“A presumption of non-incarceration applies to certain first-time criminal charges, usually third and fourth degree crimes and lesser offenses, where it is assumed that you will not be sentenced to jail if convicted.”
If you’ve been arrested for a crime which bears a “presumption of non-incarceration,” you are fortunate in that your criminal matter is not as serious as it would be if you were facing a presumption of imprisonment. A presumption of non-incarceration simply means that if convicted, it is still “presumed” that you will be not be incarcerated, or given a prison sentence. Your criminal matter still needs to be handled correctly, but on a first offense, you’re probably not going to jail.
New Jersey legislators have been trying to reduce the state’s prison population for many years. As part of that effort, the state has enacted laws applying a “presumption of non-incarceration” to certain categories of less-severe crimes and a “presumption of incarceration” to more severe crimes. A charge type in which the party will probably go to jail bears a “presumption of incarceration.” All second degree crimes in New Jersey bear a presumption of incarceration. If you are facing any criminal charges in New Jersey, it is important to understand these presumptions and how they may affect your likelihood of serving jail or prison time if you are ultimately convicted.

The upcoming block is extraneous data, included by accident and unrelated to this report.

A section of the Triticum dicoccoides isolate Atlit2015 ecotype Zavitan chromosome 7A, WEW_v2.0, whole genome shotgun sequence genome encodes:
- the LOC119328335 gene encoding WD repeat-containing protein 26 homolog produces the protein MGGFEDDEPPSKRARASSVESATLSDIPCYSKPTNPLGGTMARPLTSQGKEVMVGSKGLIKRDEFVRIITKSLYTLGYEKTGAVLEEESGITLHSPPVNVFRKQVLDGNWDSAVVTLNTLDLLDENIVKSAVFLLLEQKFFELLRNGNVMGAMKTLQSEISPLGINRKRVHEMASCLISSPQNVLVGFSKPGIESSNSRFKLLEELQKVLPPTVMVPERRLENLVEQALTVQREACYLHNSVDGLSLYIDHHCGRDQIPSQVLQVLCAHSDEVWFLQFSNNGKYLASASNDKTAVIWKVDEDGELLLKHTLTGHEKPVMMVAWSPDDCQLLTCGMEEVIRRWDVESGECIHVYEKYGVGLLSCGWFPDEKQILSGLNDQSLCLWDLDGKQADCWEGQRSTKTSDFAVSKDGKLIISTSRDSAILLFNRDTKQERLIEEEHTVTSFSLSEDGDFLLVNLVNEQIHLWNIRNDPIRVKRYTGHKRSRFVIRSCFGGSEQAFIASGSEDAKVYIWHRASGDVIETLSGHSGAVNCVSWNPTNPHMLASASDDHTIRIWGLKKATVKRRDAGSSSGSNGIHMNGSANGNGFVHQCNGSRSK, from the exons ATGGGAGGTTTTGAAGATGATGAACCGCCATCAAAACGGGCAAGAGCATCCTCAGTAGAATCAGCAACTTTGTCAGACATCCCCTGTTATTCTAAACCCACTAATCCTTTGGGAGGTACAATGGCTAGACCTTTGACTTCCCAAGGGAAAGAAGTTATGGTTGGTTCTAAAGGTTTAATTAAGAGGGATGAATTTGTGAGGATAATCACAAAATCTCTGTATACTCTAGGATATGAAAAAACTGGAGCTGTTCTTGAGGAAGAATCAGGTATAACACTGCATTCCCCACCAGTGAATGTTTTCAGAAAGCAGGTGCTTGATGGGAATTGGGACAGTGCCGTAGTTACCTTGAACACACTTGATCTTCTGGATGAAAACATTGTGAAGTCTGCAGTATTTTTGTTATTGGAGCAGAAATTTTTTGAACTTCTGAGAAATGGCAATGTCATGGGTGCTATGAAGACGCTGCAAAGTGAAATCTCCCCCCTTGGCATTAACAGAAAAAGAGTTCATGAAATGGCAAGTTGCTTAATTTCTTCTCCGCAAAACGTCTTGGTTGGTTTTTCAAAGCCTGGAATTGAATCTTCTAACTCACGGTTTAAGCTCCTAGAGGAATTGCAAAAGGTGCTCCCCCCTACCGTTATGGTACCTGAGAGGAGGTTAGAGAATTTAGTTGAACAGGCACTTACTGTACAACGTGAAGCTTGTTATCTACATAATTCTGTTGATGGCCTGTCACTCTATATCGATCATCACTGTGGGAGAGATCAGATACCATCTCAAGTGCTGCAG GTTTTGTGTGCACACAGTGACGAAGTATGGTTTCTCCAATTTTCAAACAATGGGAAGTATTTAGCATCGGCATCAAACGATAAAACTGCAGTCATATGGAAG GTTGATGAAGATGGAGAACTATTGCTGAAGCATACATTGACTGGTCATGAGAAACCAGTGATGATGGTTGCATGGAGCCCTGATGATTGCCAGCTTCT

New Jersey Presumption of Non-Incarceration Law
Under New Jersey section N.J.S.A. 2C:44-1(e), a presumption of non-incarceration applies to many first-time offenses other than first degree and second degree crimes. According to this statute, a judge should not impose a term of imprisonment for a third degree crime, a fourth degree crime, a disorderly persons or petty disorderly persons offense, or municipal ordinance violation, unless the circumstances of the offense and character of the defendant indicates that imprisonment is necessary to protect the public. Thus, if you commit a first-time offense that is not a first or second degree crime, there is a good chance you will not receive a jail or prison term. This is assuming there are no serious aggravating factors associated with your case.
It is important to recognize, however, that the presumption of non-incarceration is just that—a presumption. In other words, a judge can still imprison you if the facts of your case are particularly serious. There are also a number of third and fourth degree crimes to which the presumption of non-incarceration does not necessarily apply, including certain child pornography offenses, jury tampering, some gang-related crimes, vehicular homicide, identity theft crimes, eluding a police officer, and certain theft and assault crimes, among others. An experienced New Jersey criminal defense attorney at our firm can help you determine whether the presumption of non-incarceration applies to your charges based on the presence or absence of aggravating circumstances, your prior criminal history, and the type of offense at issue.
Call The Tormey Law Firm for a free consultation with experienced NJ criminal defense attorneys, and former prosecutors.
No matter what your charge or it’s severity, focusing on your defense is a good idea. When charged with a crime in New Jersey, you don’t want to end up with a criminal record, and you don’t want to end up in jail. Our firm is absolutely dedicated to providing the best criminal defense for your legal issues, and we are available for free consultations regarding your criminal matter. We are here to listen to the circumstances of your unique case and tell you some of the strategies we can use to fight your charges. Simply call (201) 556-1570 to speak with an NJ criminal lawyer on our staff.